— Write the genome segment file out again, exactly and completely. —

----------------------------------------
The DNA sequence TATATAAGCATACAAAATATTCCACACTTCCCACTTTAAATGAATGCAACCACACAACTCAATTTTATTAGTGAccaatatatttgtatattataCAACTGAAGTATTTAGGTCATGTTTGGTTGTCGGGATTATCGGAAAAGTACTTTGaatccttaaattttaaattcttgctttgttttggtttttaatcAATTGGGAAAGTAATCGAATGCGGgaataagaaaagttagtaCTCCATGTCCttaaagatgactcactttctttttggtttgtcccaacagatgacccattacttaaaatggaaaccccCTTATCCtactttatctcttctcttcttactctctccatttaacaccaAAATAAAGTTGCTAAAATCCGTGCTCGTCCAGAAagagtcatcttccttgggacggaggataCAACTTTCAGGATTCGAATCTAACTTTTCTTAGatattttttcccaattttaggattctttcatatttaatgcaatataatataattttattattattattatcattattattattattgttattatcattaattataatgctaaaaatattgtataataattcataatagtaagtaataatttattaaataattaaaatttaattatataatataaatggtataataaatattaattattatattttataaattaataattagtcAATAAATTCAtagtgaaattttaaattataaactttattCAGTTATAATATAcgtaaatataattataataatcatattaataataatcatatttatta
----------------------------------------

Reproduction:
The DNA sequence TATATAAGCATACAAAATATTCCACACTTCCCACTTTAAATGAATGCAACCACACAACTCAATTTTATTAGTGAccaatatatttgtatattataCAACTGAAGTATTTAGGTCATGTTTGGTTGTCGGGATTATCGGAAAAGTACTTTGaatccttaaattttaaattcttgctttgttttggtttttaatcAATTGGGAAAGTAATCGAATGCGGgaataagaaaagttagtaCTCCATGTCCttaaagatgactcactttctttttggtttgtcccaacagatgacccattacttaaaatggaaaccccCTTATCCtactttatctcttctcttcttactctctccatttaacaccaAAATAAAGTTGCTAAAATCCGTGCTCGTCCAGAAagagtcatcttccttgggacggaggataCAACTTTCAGGATTCGAATCTAACTTTTCTTAGatattttttcccaattttaggattctttcatatttaatgcaatataatataattttattattattattatcattattattattattgttattatcattaattataatgctaaaaatattgtataataattcataatagtaagtaataatttattaaataattaaaatttaattatataatataaatggtataataaatattaattattatattttataaattaataattagtcAATAAATTCAtagtgaaattttaaattataaactttattCAGTTATAATATAcgtaaatataattataataatcatattaataataatcatatttatta